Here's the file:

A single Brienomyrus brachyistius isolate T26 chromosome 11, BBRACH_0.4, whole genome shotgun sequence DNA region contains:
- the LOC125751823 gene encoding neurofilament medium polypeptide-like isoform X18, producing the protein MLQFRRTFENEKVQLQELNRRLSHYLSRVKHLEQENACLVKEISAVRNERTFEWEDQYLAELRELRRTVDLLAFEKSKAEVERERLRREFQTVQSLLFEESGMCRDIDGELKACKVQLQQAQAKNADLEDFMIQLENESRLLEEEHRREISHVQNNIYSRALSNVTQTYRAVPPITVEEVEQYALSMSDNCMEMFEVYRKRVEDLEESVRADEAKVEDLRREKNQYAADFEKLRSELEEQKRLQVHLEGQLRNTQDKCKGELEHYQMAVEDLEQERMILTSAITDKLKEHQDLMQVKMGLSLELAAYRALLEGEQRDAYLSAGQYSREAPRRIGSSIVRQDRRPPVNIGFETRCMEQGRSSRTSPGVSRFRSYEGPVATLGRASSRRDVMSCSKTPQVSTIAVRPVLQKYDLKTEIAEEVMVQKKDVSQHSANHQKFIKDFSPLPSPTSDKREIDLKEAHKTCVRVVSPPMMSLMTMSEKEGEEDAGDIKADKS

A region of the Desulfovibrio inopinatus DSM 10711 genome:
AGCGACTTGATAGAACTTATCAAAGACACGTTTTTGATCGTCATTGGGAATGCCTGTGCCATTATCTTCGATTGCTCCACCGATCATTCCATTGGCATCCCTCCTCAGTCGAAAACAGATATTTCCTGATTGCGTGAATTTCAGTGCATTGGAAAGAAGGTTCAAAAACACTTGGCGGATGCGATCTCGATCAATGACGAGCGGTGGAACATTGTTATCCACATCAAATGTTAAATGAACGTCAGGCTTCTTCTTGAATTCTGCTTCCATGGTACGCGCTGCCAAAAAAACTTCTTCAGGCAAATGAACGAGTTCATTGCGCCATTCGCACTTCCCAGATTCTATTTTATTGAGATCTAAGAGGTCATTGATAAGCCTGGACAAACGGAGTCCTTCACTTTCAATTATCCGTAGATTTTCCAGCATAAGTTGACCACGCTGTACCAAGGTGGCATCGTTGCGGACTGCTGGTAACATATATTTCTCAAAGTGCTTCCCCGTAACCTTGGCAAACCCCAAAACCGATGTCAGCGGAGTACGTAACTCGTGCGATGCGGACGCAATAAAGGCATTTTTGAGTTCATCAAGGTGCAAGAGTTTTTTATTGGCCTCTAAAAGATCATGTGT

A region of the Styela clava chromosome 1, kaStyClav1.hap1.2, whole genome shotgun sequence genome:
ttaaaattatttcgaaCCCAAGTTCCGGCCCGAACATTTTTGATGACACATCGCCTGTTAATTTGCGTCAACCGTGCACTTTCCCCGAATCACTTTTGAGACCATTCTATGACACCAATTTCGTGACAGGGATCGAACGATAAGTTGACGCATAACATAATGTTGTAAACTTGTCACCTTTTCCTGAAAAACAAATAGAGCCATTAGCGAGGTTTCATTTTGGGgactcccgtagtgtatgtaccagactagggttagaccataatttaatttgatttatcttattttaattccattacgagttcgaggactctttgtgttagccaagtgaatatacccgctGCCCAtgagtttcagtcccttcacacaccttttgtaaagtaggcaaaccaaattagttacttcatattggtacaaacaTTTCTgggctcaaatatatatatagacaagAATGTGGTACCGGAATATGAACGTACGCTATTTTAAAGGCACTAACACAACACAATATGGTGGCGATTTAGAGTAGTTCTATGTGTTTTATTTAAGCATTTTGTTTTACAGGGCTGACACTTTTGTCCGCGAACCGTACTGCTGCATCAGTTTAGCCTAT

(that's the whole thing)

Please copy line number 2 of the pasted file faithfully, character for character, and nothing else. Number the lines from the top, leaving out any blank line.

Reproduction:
- the LOC125751823 gene encoding neurofilament medium polypeptide-like isoform X18, producing the protein MLQFRRTFENEKVQLQELNRRLSHYLSRVKHLEQENACLVKEISAVRNERTFEWEDQYLAELRELRRTVDLLAFEKSKAEVERERLRREFQTVQSLLFEESGMCRDIDGELKACKVQLQQAQAKNADLEDFMIQLENESRLLEEEHRREISHVQNNIYSRALSNVTQTYRAVPPITVEEVEQYALSMSDNCMEMFEVYRKRVEDLEESVRADEAKVEDLRREKNQYAADFEKLRSELEEQKRLQVHLEGQLRNTQDKCKGELEHYQMAVEDLEQERMILTSAITDKLKEHQDLMQVKMGLSLELAAYRALLEGEQRDAYLSAGQYSREAPRRIGSSIVRQDRRPPVNIGFETRCMEQGRSSRTSPGVSRFRSYEGPVATLGRASSRRDVMSCSKTPQVSTIAVRPVLQKYDLKTEIAEEVMVQKKDVSQHSANHQKFIKDFSPLPSPTSDKREIDLKEAHKTCVRVVSPPMMSLMTMSEKEGEEDAGDIKADKS